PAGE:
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inequality campaign is about, in order to do that you have to be able to show something to the effect that the guys at the top got there at your cost, by disadvantaging and taking advantage of you. that is really why this claim of stagnation has become central to. the ideas the middle classes stagnated, will use different start h dates for generally 1979. this is wildly impossible just a common sense. if you have someone would you rather be making 50000 today or 100,000 in 1979, given all the advances in medicine, given everything that is happened in the internet and computer technology around, given our eager houses, very few people would take that bet. the question is then, what is this claim based on. what it is based on his claims that look at statistical aggregate, so the ideas that were supposed to have in our minds is the idea of i started working in 1979 and i
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have not gotten a race for decades. that is really not the scenario were talking about. were talking were talking about a certain statistical category has seen his wages not increase very much overtime. statistical categories do not necessarily reflect what's happening to real-life individuals like you and me. a few brief examples. for instance, to say that middle-class incomes have stagnated over 40 years, the composition of foods being counted can change. we have different trends in immigration, we seen an influx and immigrants primarily from poor countries. they come to the united states and now they earn more than they did their home country so they are better off. we are presumably unchanged. we are making whatever we were making before, yet what's going to happen to the median income when you get this influx of people taken low-paying jobs? it's? it's went to go down, even
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though everybody is in the scenario better off. or you you can take the fact that what statistic look like his household income. competition of households have changed over time. in the 70s we saw a rise in divorce rates. if a couple making $50000 per year who gets divorced, even if they get a race to say 35,000 dollars per year, statistically that makes us look worse off because now you have two households making 35 instead of making 35 instead of one housel making 50. there's a lot of factors that lead to the statistics that claim that we are, but if we just look around us and really take a careful look at the statistics, i don't don't think you can justify the claim. >> host: "equal is unfair", is there any role for taxation? should there be any taxation at all to help people at the bottom? >> guest: i think we need to ask what we need government poor. we we need a government, no question about that. i'm not in an archivist. the reason we need a government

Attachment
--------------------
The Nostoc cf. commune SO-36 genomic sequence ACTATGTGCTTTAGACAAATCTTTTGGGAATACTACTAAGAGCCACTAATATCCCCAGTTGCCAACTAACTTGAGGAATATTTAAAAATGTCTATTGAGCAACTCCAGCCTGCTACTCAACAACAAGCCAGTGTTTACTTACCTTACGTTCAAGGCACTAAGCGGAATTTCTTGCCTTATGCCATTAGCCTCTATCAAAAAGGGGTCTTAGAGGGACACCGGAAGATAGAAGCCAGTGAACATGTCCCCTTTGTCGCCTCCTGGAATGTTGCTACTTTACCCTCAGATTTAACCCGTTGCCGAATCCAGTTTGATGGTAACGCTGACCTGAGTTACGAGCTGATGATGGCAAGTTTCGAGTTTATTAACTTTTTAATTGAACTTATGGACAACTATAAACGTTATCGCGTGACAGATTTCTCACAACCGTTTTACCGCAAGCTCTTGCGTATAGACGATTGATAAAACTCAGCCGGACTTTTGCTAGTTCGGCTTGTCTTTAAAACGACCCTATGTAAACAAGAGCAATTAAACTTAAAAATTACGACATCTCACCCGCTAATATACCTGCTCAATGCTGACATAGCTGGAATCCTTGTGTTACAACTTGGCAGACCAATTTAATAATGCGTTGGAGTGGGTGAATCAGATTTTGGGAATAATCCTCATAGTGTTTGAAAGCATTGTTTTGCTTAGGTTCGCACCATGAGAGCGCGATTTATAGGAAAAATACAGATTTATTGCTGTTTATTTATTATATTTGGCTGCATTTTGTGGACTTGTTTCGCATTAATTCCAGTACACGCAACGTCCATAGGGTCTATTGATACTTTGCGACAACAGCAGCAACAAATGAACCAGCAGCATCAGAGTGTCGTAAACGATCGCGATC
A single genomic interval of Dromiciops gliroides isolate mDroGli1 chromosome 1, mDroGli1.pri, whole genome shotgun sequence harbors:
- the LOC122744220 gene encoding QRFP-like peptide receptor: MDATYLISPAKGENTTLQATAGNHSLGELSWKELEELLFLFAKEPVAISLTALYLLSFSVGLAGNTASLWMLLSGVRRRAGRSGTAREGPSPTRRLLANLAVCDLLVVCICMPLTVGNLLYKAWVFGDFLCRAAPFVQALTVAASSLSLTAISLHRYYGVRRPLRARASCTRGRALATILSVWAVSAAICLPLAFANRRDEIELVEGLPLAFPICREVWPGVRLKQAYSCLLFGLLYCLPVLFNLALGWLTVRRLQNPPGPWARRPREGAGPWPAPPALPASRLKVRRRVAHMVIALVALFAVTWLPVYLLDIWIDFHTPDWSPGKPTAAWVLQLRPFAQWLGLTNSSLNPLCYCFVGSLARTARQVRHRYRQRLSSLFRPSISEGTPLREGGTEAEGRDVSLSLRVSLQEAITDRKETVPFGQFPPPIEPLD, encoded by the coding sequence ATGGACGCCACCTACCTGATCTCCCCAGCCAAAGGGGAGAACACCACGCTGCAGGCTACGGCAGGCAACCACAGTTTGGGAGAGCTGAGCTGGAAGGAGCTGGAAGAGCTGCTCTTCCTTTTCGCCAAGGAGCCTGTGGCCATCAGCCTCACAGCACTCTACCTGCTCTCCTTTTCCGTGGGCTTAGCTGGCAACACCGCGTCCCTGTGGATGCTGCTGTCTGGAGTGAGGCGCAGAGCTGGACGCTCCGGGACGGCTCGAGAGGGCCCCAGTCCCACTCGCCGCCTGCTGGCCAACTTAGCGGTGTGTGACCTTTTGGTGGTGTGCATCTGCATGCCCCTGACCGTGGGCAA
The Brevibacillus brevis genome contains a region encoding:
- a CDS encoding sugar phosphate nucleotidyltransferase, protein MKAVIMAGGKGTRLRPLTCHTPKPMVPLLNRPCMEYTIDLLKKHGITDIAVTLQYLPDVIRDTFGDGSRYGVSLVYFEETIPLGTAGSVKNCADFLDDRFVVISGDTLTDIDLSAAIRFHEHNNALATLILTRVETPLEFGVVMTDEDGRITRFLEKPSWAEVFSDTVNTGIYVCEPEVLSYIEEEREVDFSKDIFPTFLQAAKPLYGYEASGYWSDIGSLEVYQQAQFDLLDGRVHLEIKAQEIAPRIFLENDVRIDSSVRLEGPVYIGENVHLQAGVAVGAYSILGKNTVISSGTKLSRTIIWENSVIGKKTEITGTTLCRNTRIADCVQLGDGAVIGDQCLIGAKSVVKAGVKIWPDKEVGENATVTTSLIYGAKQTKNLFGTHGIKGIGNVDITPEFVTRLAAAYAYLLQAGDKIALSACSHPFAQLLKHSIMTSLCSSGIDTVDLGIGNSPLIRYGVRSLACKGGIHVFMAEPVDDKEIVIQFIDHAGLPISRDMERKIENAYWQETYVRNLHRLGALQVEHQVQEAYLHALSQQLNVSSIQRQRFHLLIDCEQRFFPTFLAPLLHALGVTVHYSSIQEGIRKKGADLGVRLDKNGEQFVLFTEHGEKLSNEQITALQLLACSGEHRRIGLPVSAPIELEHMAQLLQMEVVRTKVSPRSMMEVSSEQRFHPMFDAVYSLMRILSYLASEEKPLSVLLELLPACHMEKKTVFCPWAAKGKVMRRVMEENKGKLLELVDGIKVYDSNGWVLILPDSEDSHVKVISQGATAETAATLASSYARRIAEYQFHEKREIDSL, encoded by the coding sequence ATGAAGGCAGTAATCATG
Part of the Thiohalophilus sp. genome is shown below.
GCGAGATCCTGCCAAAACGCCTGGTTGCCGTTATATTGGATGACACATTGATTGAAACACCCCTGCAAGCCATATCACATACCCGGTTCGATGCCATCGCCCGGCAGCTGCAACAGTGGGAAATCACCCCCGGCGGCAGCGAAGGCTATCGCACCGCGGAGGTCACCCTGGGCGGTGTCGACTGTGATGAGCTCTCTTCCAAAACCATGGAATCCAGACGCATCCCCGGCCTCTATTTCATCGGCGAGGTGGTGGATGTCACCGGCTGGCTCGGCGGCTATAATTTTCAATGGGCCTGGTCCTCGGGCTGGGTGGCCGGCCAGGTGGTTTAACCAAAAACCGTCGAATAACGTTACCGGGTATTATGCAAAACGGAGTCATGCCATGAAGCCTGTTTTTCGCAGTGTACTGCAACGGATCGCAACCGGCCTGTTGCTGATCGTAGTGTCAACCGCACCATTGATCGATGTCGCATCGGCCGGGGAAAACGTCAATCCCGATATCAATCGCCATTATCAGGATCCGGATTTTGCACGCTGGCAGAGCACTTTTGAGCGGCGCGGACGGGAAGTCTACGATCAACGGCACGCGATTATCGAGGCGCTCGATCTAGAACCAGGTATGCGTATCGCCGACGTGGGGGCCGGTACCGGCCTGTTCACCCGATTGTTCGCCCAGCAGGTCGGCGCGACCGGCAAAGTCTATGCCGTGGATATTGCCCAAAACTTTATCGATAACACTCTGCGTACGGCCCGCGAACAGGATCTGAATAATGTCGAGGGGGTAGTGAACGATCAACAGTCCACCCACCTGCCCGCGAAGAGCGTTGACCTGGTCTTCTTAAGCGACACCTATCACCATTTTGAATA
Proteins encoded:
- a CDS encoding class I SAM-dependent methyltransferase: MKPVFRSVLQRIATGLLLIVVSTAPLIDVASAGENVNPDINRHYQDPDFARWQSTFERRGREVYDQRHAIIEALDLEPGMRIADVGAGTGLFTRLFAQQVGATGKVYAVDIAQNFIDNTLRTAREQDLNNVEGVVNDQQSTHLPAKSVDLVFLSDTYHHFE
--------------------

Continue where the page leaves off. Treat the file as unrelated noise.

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is, go back before the founding fathers. the basic set up of the government was unequal. some people were born rulers and some people are for the rule. if you wanted to rise in life you had to get the favor of somebody who is one of the rulers. >> host: before the founding fathers life was nasty, brutal, and short. we don't want to go back to those days, do we? spee2 know. my point is this, that is the ultimate rigged system when you have these entrenched, on equal, these entrenched, on equal, politically unequal groups. the real inside of the enlightenment thinkers like the founders is that each of us is equal in the fact that we have equal rights. the government's job is not to rule us, is to, is to be her servant, the protector of our rights. but what happens when it protects the rights equally and when it happens when it protects your freedoms the same as mine? we will create different amounts